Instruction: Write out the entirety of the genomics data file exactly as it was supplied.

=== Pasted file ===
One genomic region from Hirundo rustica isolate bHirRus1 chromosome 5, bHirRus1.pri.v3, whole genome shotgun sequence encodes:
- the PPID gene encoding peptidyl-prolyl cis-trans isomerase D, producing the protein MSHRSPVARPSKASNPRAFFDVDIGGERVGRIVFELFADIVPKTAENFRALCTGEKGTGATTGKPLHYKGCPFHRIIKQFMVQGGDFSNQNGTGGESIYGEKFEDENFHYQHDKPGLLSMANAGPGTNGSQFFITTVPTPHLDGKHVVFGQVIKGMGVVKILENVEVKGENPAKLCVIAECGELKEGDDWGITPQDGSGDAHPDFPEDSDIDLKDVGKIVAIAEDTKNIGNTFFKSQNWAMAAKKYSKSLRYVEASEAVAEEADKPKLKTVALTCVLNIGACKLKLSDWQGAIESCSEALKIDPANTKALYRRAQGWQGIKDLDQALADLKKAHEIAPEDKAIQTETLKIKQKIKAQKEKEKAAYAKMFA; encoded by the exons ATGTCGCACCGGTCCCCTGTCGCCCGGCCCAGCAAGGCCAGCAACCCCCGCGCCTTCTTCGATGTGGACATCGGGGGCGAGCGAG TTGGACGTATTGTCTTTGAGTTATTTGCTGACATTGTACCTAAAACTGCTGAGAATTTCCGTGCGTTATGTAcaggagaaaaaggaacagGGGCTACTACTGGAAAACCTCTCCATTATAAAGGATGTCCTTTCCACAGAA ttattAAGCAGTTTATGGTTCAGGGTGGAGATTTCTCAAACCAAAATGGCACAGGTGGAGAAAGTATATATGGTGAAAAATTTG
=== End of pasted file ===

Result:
One genomic region from Hirundo rustica isolate bHirRus1 chromosome 5, bHirRus1.pri.v3, whole genome shotgun sequence encodes:
- the PPID gene encoding peptidyl-prolyl cis-trans isomerase D, producing the protein MSHRSPVARPSKASNPRAFFDVDIGGERVGRIVFELFADIVPKTAENFRALCTGEKGTGATTGKPLHYKGCPFHRIIKQFMVQGGDFSNQNGTGGESIYGEKFEDENFHYQHDKPGLLSMANAGPGTNGSQFFITTVPTPHLDGKHVVFGQVIKGMGVVKILENVEVKGENPAKLCVIAECGELKEGDDWGITPQDGSGDAHPDFPEDSDIDLKDVGKIVAIAEDTKNIGNTFFKSQNWAMAAKKYSKSLRYVEASEAVAEEADKPKLKTVALTCVLNIGACKLKLSDWQGAIESCSEALKIDPANTKALYRRAQGWQGIKDLDQALADLKKAHEIAPEDKAIQTETLKIKQKIKAQKEKEKAAYAKMFA; encoded by the exons ATGTCGCACCGGTCCCCTGTCGCCCGGCCCAGCAAGGCCAGCAACCCCCGCGCCTTCTTCGATGTGGACATCGGGGGCGAGCGAG TTGGACGTATTGTCTTTGAGTTATTTGCTGACATTGTACCTAAAACTGCTGAGAATTTCCGTGCGTTATGTAcaggagaaaaaggaacagGGGCTACTACTGGAAAACCTCTCCATTATAAAGGATGTCCTTTCCACAGAA ttattAAGCAGTTTATGGTTCAGGGTGGAGATTTCTCAAACCAAAATGGCACAGGTGGAGAAAGTATATATGGTGAAAAATTTG